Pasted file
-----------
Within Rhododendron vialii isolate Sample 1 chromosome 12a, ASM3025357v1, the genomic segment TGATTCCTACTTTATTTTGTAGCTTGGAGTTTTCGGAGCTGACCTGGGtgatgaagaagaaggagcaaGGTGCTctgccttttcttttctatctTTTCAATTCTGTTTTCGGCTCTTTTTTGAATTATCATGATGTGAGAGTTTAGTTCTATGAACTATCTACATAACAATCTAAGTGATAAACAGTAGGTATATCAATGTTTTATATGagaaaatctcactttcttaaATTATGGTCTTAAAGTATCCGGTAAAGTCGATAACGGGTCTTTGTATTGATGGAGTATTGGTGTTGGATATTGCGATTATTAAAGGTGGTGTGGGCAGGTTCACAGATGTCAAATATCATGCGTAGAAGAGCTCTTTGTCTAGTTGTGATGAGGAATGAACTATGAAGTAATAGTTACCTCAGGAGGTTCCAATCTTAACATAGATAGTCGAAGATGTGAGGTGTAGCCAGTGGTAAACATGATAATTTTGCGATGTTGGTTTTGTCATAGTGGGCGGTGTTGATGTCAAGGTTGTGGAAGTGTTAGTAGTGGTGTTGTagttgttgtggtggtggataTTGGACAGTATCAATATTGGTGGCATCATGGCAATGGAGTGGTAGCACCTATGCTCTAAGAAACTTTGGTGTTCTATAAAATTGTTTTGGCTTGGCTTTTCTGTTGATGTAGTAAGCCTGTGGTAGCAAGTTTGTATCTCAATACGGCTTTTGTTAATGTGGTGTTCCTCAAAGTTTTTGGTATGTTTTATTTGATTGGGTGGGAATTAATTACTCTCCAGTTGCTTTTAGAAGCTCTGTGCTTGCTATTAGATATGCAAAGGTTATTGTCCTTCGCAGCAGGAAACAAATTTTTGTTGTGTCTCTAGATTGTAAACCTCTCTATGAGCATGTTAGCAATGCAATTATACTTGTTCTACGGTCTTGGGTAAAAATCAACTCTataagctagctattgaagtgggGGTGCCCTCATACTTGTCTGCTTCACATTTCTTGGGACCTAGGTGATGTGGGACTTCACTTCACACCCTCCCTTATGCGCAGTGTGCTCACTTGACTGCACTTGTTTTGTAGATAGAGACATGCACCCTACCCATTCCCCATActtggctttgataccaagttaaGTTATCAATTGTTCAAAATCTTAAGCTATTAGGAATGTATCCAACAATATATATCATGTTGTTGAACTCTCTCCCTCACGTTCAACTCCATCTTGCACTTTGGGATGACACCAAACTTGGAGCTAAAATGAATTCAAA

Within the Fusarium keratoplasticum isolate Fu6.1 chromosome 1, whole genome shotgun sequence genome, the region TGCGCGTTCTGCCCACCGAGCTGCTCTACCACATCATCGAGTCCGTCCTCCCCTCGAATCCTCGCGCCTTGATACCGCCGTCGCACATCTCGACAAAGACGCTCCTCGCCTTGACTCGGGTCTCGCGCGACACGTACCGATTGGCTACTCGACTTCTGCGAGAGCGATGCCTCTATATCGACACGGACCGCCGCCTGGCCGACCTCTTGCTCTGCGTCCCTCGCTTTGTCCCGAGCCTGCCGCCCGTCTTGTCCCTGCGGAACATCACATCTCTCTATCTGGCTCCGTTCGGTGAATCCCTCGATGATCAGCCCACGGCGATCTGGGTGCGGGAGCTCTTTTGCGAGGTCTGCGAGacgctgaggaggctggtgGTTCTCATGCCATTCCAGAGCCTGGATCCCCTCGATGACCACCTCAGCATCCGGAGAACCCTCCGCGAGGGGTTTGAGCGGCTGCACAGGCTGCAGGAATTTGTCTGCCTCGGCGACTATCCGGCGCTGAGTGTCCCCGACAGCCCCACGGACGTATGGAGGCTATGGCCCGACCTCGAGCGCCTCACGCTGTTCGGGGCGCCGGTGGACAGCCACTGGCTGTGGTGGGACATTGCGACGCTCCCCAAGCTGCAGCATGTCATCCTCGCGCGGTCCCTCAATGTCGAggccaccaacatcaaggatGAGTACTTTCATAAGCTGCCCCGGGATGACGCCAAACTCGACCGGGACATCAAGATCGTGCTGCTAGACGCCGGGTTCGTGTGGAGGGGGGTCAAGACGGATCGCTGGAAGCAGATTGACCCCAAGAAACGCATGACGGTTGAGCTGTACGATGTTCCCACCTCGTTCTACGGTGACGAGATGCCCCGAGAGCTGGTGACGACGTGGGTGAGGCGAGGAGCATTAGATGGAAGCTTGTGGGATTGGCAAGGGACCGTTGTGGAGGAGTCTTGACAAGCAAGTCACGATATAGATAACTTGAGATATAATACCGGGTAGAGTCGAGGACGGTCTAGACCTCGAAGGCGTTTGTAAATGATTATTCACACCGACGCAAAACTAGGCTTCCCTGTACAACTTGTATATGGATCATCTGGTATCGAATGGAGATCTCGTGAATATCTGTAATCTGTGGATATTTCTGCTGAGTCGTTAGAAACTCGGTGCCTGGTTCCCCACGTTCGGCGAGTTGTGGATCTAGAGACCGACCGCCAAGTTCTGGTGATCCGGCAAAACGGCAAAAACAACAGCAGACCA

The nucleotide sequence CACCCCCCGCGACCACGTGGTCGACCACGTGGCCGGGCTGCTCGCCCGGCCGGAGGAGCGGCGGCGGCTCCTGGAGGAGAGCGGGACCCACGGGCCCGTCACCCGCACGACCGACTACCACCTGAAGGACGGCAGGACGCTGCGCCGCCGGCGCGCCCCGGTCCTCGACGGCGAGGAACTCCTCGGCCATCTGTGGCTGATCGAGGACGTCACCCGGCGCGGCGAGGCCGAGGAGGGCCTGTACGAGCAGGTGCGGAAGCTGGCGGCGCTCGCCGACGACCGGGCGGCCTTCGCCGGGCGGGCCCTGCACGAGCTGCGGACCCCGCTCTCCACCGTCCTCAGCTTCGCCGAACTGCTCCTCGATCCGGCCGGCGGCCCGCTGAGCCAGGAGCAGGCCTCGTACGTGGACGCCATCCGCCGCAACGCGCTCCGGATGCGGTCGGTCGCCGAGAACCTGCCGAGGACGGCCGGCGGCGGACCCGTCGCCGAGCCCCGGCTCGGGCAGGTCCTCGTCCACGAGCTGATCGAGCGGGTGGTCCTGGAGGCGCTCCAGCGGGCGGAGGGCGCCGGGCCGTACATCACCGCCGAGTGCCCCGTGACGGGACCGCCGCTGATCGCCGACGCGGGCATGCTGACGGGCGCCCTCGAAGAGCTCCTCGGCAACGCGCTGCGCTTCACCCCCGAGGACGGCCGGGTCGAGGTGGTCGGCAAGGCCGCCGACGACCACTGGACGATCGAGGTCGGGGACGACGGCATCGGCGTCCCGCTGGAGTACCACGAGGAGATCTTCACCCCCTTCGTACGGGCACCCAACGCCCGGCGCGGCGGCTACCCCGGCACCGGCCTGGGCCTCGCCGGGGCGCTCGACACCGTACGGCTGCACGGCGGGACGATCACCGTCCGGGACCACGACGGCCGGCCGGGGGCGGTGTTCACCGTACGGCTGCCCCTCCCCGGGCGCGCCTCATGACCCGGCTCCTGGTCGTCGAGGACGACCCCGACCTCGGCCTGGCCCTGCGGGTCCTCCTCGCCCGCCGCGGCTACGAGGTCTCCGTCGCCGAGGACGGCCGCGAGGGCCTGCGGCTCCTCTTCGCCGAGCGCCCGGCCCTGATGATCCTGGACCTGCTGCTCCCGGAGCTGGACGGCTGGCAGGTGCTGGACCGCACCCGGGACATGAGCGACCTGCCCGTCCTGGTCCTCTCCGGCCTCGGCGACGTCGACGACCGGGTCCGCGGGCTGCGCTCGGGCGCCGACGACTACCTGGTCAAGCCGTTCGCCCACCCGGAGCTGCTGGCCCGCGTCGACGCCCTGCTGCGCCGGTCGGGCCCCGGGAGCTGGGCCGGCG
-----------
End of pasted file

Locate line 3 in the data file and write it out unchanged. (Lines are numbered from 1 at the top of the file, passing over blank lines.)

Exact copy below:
The nucleotide sequence CACCCCCCGCGACCACGTGGTCGACCACGTGGCCGGGCTGCTCGCCCGGCCGGAGGAGCGGCGGCGGCTCCTGGAGGAGAGCGGGACCCACGGGCCCGTCACCCGCACGACCGACTACCACCTGAAGGACGGCAGGACGCTGCGCCGCCGGCGCGCCCCGGTCCTCGACGGCGAGGAACTCCTCGGCCATCTGTGGCTGATCGAGGACGTCACCCGGCGCGGCGAGGCCGAGGAGGGCCTGTACGAGCAGGTGCGGAAGCTGGCGGCGCTCGCCGACGACCGGGCGGCCTTCGCCGGGCGGGCCCTGCACGAGCTGCGGACCCCGCTCTCCACCGTCCTCAGCTTCGCCGAACTGCTCCTCGATCCGGCCGGCGGCCCGCTGAGCCAGGAGCAGGCCTCGTACGTGGACGCCATCCGCCGCAACGCGCTCCGGATGCGGTCGGTCGCCGAGAACCTGCCGAGGACGGCCGGCGGCGGACCCGTCGCCGAGCCCCGGCTCGGGCAGGTCCTCGTCCACGAGCTGATCGAGCGGGTGGTCCTGGAGGCGCTCCAGCGGGCGGAGGGCGCCGGGCCGTACATCACCGCCGAGTGCCCCGTGACGGGACCGCCGCTGATCGCCGACGCGGGCATGCTGACGGGCGCCCTCGAAGAGCTCCTCGGCAACGCGCTGCGCTTCACCCCCGAGGACGGCCGGGTCGAGGTGGTCGGCAAGGCCGCCGACGACCACTGGACGATCGAGGTCGGGGACGACGGCATCGGCGTCCCGCTGGAGTACCACGAGGAGATCTTCACCCCCTTCGTACGGGCACCCAACGCCCGGCGCGGCGGCTACCCCGGCACCGGCCTGGGCCTCGCCGGGGCGCTCGACACCGTACGGCTGCACGGCGGGACGATCACCGTCCGGGACCACGACGGCCGGCCGGGGGCGGTGTTCACCGTACGGCTGCCCCTCCCCGGGCGCGCCTCATGACCCGGCTCCTGGTCGTCGAGGACGACCCCGACCTCGGCCTGGCCCTGCGGGTCCTCCTCGCCCGCCGCGGCTACGAGGTCTCCGTCGCCGAGGACGGCCGCGAGGGCCTGCGGCTCCTCTTCGCCGAGCGCCCGGCCCTGATGATCCTGGACCTGCTGCTCCCGGAGCTGGACGGCTGGCAGGTGCTGGACCGCACCCGGGACATGAGCGACCTGCCCGTCCTGGTCCTCTCCGGCCTCGGCGACGTCGACGACCGGGTCCGCGGGCTGCGCTCGGGCGCCGACGACTACCTGGTCAAGCCGTTCGCCCACCCGGAGCTGCTGGCCCGCGTCGACGCCCTGCTGCGCCGGTCGGGCCCCGGGAGCTGGGCCGGCG